Where can I find an open source compression algorithm (zip, rar or any equivalent format)?
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7Zip should be open source.
infozip is as well (www.infozip.org).
The question is what is a good zip algorithm for the AVR, i.e.
something that doesn't need too much RAM.
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Any form of dictionary compression is probably out unless you are talking about one of the real big AVRs with plenty of RAM. I'd maybe look at a static Huffman but as with any kind of compression it kind of depends what input data you are talking about. Clearly if it were audio, for example, you'd probably be better off with ADPCM or one of the g. standards such as G.729, if it were static images then .png might be a good bet while if it were video I guess one of the flavours of MPEG would be the compressor of choice (though you'd almost definitely need external silicon support for this!). But if it's fairly "loose" data of a general nature but with a recurrent type of content then Huffman (using a static tree so it doesn't need to be in RAM) might well be the best choice for the limited resource environment inside an AVR
I have a similar problem ... except it's the other way around.
I want/need to store alot of message strings in a Mega128 EEprom (4K) and I need to compress them at least 5:1 to fit in. I can do the compression on a PC and program them either at compile time or configuration time (via serial). So I'm not worried about the compression side (in terms of resources).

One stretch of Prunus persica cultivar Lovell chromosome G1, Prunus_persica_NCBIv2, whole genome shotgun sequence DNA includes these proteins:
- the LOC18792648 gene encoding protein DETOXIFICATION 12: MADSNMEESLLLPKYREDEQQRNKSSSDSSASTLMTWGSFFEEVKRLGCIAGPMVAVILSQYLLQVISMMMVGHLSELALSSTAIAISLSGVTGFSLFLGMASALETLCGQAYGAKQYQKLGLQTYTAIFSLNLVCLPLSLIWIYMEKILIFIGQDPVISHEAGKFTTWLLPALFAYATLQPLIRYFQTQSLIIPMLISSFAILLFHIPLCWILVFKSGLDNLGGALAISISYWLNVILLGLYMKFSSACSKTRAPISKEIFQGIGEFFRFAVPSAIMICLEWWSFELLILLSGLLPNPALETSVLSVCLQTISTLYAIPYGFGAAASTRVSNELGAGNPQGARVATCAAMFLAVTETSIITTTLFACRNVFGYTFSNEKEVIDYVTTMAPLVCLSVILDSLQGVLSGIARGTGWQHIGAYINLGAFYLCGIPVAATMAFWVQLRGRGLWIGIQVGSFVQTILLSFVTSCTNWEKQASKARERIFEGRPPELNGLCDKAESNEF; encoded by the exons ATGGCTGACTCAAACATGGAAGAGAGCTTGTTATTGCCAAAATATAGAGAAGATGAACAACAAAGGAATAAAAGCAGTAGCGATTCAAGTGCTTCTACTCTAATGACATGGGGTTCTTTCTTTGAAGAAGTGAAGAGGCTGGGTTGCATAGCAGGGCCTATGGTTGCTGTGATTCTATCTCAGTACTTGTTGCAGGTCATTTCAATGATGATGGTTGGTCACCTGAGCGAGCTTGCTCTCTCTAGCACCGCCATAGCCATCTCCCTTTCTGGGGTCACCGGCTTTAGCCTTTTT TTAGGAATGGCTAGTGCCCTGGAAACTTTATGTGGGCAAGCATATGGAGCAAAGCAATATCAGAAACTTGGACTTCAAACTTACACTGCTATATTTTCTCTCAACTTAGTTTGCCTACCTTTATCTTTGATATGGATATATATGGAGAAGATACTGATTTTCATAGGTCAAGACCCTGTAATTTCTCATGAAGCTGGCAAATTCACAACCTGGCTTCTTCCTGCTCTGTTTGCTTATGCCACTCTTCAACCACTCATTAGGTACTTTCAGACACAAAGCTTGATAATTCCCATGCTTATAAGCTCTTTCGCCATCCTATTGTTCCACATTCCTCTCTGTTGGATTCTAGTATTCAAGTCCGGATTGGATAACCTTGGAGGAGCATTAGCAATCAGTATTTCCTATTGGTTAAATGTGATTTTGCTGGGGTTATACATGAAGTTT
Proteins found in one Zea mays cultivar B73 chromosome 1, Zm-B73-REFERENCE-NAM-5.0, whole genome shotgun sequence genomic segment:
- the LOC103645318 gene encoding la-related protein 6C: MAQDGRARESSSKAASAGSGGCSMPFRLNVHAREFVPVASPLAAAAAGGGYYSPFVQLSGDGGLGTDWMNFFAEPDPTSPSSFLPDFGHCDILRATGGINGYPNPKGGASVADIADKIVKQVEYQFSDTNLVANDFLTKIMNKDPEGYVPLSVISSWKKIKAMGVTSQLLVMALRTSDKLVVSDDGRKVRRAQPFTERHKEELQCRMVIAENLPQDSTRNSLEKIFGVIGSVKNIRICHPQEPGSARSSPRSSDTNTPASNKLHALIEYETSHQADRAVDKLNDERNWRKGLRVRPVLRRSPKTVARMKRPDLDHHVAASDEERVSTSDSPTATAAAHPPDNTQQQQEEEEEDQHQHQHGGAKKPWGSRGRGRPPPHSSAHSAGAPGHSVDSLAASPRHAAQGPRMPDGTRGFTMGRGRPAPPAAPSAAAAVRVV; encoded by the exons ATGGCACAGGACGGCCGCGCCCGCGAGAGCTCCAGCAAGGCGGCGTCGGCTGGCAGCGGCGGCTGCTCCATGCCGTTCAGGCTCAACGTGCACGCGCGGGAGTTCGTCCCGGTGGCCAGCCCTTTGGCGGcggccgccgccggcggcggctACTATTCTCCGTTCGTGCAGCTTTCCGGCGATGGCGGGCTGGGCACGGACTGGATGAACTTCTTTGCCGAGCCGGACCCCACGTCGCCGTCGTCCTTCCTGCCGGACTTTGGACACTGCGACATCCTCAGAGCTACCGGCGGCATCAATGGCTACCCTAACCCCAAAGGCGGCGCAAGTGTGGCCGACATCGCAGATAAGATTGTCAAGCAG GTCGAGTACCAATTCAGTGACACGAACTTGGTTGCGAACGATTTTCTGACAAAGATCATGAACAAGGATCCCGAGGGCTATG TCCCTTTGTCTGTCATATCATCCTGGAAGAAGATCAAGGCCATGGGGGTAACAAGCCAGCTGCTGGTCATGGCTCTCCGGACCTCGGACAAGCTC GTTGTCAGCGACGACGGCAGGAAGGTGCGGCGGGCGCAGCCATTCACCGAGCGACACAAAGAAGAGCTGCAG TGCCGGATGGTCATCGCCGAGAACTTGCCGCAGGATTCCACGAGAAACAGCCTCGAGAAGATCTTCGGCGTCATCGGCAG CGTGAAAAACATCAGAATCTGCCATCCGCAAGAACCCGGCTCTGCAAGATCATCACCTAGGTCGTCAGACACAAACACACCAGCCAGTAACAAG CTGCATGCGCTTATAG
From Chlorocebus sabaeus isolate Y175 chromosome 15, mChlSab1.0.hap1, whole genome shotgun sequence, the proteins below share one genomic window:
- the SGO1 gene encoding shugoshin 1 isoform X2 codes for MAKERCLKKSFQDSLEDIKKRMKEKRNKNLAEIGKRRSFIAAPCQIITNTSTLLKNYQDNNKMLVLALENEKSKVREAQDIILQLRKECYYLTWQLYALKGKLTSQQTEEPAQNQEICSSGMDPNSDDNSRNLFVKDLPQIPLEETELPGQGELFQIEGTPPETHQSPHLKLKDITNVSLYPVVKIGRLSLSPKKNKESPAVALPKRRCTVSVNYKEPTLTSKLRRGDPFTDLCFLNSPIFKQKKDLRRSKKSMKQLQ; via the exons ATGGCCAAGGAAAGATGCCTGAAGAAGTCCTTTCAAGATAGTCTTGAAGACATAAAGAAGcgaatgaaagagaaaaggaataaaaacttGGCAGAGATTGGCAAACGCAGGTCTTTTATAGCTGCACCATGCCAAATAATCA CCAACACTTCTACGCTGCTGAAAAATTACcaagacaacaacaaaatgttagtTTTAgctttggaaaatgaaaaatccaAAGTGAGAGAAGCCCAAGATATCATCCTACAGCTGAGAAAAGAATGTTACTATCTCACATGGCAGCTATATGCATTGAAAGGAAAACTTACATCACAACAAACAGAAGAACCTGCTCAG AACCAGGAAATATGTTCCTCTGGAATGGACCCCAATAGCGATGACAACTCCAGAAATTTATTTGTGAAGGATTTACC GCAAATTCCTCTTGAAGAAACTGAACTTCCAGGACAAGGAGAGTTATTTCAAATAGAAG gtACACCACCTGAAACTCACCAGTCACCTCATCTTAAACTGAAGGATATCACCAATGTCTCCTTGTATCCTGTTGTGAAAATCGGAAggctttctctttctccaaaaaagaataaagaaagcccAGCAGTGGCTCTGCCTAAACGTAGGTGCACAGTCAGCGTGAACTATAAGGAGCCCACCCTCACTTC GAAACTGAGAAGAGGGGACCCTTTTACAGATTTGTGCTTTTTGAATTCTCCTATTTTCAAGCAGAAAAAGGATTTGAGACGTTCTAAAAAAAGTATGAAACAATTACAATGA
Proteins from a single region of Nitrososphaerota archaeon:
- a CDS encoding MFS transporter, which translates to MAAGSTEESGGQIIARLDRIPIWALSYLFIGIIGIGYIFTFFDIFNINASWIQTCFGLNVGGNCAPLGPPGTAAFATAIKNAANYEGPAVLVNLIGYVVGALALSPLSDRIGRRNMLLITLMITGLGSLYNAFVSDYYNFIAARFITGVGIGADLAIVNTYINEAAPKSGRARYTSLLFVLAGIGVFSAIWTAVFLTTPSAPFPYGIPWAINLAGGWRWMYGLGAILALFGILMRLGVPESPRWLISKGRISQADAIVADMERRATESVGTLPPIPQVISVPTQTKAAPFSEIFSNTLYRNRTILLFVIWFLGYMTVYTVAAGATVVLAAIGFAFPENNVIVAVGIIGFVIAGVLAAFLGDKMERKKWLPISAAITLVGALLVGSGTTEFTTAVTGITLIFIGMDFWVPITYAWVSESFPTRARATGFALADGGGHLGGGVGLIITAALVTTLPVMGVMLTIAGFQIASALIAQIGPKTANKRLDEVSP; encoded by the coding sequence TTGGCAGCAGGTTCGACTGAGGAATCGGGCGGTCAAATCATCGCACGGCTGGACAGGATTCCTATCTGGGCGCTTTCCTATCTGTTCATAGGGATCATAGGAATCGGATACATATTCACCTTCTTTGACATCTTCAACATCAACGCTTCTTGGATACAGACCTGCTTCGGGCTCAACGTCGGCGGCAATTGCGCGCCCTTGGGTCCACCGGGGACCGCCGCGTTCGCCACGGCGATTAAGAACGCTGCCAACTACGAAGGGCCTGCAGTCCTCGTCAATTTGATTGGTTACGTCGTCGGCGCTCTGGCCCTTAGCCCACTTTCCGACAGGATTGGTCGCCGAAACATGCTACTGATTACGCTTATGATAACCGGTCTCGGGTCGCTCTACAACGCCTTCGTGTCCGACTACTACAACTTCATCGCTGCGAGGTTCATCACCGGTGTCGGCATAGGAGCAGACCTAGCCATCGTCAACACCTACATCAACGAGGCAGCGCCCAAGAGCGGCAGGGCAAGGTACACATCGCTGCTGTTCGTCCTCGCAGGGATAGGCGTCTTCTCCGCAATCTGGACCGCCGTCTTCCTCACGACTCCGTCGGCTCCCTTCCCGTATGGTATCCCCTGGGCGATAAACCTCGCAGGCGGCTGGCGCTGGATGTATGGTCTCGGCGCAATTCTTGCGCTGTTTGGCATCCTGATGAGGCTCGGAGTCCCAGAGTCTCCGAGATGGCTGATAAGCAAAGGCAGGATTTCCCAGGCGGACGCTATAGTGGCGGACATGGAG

The question is, what's the algorithm of choice and what's out there (and available) for decompressing the packed messages at run time?
5:1 may be a bit ambitious, not? Plus the time to decompress on the fly, and the coding time and space of the decompression.
Why not store them in flash?
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I want/need to store alot of message strings in a Mega128 EEprom (4K) and I need to compress them at least 5:1 to fit in.
Hmm...well, in the end you might end up in the way, that the decompresion alg. will be bigger and more bloated than storing them simply in the FLASH. In the end (if 5:1) it's 20k of prog mem, so if you don't have a really ALL FLASH EATING program, you might use that.
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Thanks for the comments folks ...
5:1 probably isn't too ambitious for this particular set/type of message strings. They are extremely repititious and ideally suited to a dictionary/look-up table approach.
I did a quick test and fed them to WinZip which managed to compress them to 3% of their former size ... so I should be in with a chance.
The idea of using FLASH is an interesting one ... perhaps I shouldn't have mentioned the idea of doing the compression at compile time as its important that the end user have control over the messages via a configuration program. (Which implies a serial link rather than ISP etc)